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Science As A Process

Author: David L. Hull
Publisher: University of Chicago Press
ISBN: 0226360490
Size: 14.96 MB
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"Legend is overdue for replacement, and an adequate replacement must attend to the process of science as carefully as Hull has done. I share his vision of a serious account of the social and intellectual dynamics of science that will avoid both the rosy blur of Legend and the facile charms of relativism. . . . Because of [Hull's] deep concern with the ways in which research is actually done, Science as a Process begins an important project in the study of science. It is one of a distinguished series of books, which Hull himself edits."—Philip Kitcher, Nature "In Science as a Process, [David Hull] argues that the tension between cooperation and competition is exactly what makes science so successful. . . . Hull takes an unusual approach to his subject. He applies the rules of evolution in nature to the evolution of science, arguing that the same kinds of forces responsible for shaping the rise and demise of species also act on the development of scientific ideas."—Natalie Angier, New York Times Book Review "By far the most professional and thorough case in favour of an evolutionary philosophy of science ever to have been made. It contains excellent short histories of evolutionary biology and of systematics (the science of classifying living things); an important and original account of modern systematic controversy; a counter-attack against the philosophical critics of evolutionary philosophy; social-psychological evidence, collected by Hull himself, to show that science does have the character demanded by his philosophy; and a philosophical analysis of evolution which is general enough to apply to both biological and historical change."—Mark Ridley, Times Literary Supplement "Hull is primarily interested in how social interactions within the scientific community can help or hinder the process by which new theories and techniques get accepted. . . . The claim that science is a process for selecting out the best new ideas is not a new one, but Hull tells us exactly how scientists go about it, and he is prepared to accept that at least to some extent, the social activities of the scientists promoting a new idea can affect its chances of being accepted."—Peter J. Bowler, Archives of Natural History "I have been doing philosophy of science now for twenty-five years, and whilst I would never have claimed that I knew everything, I felt that I had a really good handle on the nature of science, Again and again, Hull was able to show me just how incomplete my understanding was. . . . Moreover, [Science as a Process] is one of the most compulsively readable books that I have ever encountered."—Michael Ruse, Biology and Philosophy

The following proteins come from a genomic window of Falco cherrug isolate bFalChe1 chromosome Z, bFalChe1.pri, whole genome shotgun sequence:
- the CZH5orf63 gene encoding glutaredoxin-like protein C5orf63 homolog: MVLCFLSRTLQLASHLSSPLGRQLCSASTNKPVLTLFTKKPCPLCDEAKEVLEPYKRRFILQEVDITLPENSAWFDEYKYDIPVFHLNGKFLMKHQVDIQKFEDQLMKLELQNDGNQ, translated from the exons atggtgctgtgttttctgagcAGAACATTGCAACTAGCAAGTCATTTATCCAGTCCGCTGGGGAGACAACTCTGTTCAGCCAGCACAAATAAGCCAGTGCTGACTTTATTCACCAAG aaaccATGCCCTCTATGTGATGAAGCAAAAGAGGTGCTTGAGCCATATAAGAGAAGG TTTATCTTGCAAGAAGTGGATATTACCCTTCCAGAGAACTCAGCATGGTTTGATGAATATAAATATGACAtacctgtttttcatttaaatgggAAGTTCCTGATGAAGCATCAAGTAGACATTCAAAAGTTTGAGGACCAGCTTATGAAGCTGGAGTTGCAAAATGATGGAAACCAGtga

Creating Scientific Controversies

Author: David Harker
Publisher: Cambridge University Press
ISBN: 1107069610
Size: 43.25 MB
Format: PDF, Mobi
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This is the first book-length introductory study of the concept of a created scientific controversy, providing a comprehensive and wide-ranging analysis for students of philosophy of science, environmental and health sciences, and social and natural sciences.

Philosophical Issues In Psychiatry

Author: Kenneth S. Kendler
Publisher: JHU Press
ISBN: 1421418363
Size: 18.33 MB
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This multidisciplinary collection explores three key concepts underpinning psychiatry—explanation, phenomenology, and nosology—and their continuing relevance in an age of neuroimaging and genetic analysis. This book opens with Dr. Kenneth S. Kendler’s introduction to the philosophical grounding of psychiatric practice. Chapters in the first section of the book then address the concept of explanation, from the difficulties in describing complex behavior to the categorization of psychological and biological causality. In the second section, contributors discuss experience, including the complex and vexing issue of how self-agency and free will affect mental health. The third and final section examines the organizational difficulties in psychiatric nosology and the instability of the existing diagnostic system. Each chapter includes both an introduction by the editors and a concluding comment by another of the book’s contributors. Contributors: John Campbell, PhD; Thomas Fuchs, MD, PhD; Shaun Gallagher, PhD; Kenneth S. Kendler, MD; Sandra D. Mitchell, PhD; Dominic P. Murphy, PhD; Josef Parnas, MD, DrMedSci; Louis A. Sass, PhD; Kenneth F. Schaffner, MD, PhD; James F. Woodward, PhD; Peter Zachar, PhD "This is a serious and important book... it is certainly one that researchers, scholars and anyone involved in trying to explain the nature of psychiatric disorders to a skeptical audience ought to read."— British Journal of Psychiatry Kenneth S. Kendler, MD, is the Rachel Brown Banks Distinguished Professor of Psychiatry at the Medical College of Virginia, where he is also a professor of human genetics and the director of the Virginia Institute for Psychiatric and Behavioral Genetics. He is the author of Genes, Environment, and Psychopathology. Josef Parnas, MD, DrMedSci, is a professor of psychiatry and the consultant medical director for the Department of Psychiatry at Copenhagen University. He is the codirector of the National Danish Research Foundation's Center for Subjectivity Research.